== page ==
By MARY JENKINS
For new community members at Colorado College, the topic of anti-racism efforts, such as the external review of racism and the implementation plan drafted at the end of the summer, is likely to be an unfamiliar discussion and opportunity for engagement.
In May of 2019, CC published a final report and recommendations provided by Roger Worthington, executive director of the Center for Diversity and Inclusion in Higher Education, after his external review of racism at CC. During the summer, a small group comprised of members of the faculty, the student body, the Board of Trustees, and the administration used these reports to draft an implementation plan that President Jill Tiefenthaler published at the end of August.
As expressed in the draft, “Colorado College has experienced overt racist incidents in recent years.” The offenses include “hurtful messages on a social media platform to an anonymous, hateful, racist, anti-Black, sexist, and trans-antagonistic email,” which was received by many members of the CC community in March of 2018.
Although the final impetus for anti-racism at CC was the combination of the online comments, and the email, Tiefenthaler points out in her letter that “racism has existed at Colorado College since our founding.” This notion coincides with the emphasis published in the current implementation draft, stating, “We are not in a post-racist society or institution; we feel the effects of racism daily.” This is an important acknowledgement to ensure that the catalyzing incidents do not remain isolated in the imagination of racism within the school community.
The implementation plan’s seven goals, outlined in great length within the full document, all have deadlines prior to the end of the 2021 school year. The implementation draft is available to all students online, as well as the external review of racism webpage, and links can be found in Tiefenthaler’s aforementioned address published on Aug. 27, 2019.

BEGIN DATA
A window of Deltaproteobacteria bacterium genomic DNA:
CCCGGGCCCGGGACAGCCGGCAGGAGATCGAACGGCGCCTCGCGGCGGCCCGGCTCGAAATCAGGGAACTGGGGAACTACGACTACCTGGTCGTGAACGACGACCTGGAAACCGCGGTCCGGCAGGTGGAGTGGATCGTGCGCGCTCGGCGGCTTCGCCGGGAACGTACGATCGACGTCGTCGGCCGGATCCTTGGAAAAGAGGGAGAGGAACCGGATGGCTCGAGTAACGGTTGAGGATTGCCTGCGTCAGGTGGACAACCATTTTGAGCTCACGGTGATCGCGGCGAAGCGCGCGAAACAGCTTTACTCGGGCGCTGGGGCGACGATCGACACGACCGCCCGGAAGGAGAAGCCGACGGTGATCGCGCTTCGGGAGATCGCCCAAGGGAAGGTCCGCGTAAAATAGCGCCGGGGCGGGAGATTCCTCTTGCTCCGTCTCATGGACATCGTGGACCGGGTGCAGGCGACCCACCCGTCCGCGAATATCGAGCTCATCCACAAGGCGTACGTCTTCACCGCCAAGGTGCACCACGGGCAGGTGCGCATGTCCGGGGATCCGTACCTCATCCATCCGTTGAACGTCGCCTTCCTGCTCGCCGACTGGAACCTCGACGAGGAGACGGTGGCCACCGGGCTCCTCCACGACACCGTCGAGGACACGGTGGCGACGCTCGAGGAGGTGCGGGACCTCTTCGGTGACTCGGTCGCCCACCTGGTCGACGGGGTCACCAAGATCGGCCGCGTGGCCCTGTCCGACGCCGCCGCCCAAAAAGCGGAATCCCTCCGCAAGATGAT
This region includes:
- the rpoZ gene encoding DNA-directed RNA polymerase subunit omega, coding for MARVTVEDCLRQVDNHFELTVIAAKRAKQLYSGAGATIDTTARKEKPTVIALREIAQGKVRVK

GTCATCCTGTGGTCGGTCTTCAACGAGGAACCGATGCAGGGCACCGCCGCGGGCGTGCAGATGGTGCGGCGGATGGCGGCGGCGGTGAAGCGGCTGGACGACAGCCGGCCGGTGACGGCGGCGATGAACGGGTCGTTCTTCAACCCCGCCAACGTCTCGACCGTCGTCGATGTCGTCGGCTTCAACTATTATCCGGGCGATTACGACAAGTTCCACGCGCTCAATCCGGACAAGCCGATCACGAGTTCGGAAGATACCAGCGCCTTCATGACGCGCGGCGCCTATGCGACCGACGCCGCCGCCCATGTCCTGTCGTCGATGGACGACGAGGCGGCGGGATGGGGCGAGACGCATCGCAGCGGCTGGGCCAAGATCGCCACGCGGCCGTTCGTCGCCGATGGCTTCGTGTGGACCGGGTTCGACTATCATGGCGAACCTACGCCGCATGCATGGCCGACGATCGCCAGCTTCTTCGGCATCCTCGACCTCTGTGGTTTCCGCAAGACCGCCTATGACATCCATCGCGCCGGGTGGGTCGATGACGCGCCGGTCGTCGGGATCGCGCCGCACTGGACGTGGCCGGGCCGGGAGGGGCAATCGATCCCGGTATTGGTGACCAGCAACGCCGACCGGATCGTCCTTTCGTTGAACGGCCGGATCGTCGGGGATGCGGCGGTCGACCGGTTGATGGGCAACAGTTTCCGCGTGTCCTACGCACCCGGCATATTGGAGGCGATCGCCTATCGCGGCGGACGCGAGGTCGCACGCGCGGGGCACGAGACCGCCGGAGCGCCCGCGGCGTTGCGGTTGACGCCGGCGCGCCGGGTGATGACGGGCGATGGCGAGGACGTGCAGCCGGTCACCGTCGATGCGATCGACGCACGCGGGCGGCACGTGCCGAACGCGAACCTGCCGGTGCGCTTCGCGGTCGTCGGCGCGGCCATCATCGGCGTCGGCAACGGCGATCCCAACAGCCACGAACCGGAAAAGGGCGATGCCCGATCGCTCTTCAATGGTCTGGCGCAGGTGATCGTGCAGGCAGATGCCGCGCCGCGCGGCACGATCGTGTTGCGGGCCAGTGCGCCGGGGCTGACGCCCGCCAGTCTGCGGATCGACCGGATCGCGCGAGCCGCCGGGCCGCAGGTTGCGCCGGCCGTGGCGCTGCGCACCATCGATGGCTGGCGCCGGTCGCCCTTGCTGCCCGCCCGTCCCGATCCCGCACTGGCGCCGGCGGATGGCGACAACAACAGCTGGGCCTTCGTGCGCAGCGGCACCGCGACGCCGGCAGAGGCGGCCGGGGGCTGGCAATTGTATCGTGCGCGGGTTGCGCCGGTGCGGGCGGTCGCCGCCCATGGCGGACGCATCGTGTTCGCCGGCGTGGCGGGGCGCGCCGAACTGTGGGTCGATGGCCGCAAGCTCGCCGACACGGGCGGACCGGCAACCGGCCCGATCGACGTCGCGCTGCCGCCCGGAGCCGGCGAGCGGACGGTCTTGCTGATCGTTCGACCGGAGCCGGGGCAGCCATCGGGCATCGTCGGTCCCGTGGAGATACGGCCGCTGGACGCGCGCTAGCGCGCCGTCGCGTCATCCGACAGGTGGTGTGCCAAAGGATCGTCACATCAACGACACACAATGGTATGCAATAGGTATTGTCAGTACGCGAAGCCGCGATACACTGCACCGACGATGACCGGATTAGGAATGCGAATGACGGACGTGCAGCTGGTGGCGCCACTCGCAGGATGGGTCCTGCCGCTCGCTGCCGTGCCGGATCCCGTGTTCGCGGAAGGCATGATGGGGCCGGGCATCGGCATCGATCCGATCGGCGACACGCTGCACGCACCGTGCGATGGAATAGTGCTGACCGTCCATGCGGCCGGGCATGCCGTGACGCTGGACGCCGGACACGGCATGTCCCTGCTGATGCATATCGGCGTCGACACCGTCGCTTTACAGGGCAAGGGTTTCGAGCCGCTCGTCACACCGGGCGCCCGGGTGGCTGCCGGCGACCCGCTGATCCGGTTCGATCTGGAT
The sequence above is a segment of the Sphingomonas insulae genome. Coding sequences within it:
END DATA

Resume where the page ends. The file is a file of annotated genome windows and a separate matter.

Since the publication of this draft, Colorado College Student Government Association has shared their proposal for the plan’s third goal: “invest in student antiracism resources and efforts.” In terms of internships, CCSGA believes in equal opportunity and equal access to internships and student employment on campus. Their proposal asserts that internships and jobs will “require a commitment to training around antiracism to ensure that the outcomes of the internships are constructive, rather than destructive, to anti-racism efforts.” Student training for said internships are currently dependent on the results of the reformulation of the Butler Center’s programming.
CCSGA states in their proposal that there is “no standing stakeholder group focused on diversity, equity, inclusion, and antiracism that includes students.” After the merger of the Minority Concerns Committee and the Women’s Concerns Committee, resulting in The Diversity and Equity Advisory Board, students were excluded. CCSGA has actively pursued a revival of student membership in DEAB, but they have been refused. Assuming that DEAB will continue without student input, CCSGA proposes that an additional committee be created to oversee the implementation of the college’s draft plan.
“The rationale that has been provided to CCSGA as for the elimination of student members was that the DEAB would be focusing primarily on staff and faculty issues,” said Ethan Greenberg ’20, student body president.
Lily Weissgold ’20, student trustee, insists that communication with student representatives is key to a successful implementation plan.
“Pushing the administration to carry out the plan once finalized will fall, in part, on the student body,” Weissgold said. “A direct way to be involved is through communicating with your CCSGA representatives, who play a significant role in determining the aspects of the plan which involve student life.” The President’s Office has sent out requests for feedback from students, and she urges everyone to educate themselves on the proposals and submit feedback.
Weissgold serves as the bridge between trustees, CCSGA, and the student body. She maintains that, “in general, the specifics of how any part of the plan will function still need to either be generated or ironed out.”
For this reason, the current stage of this process is a stage that demands student participation and engagement. Look for future updates to come regarding the initiative and its progression throughout the coming year.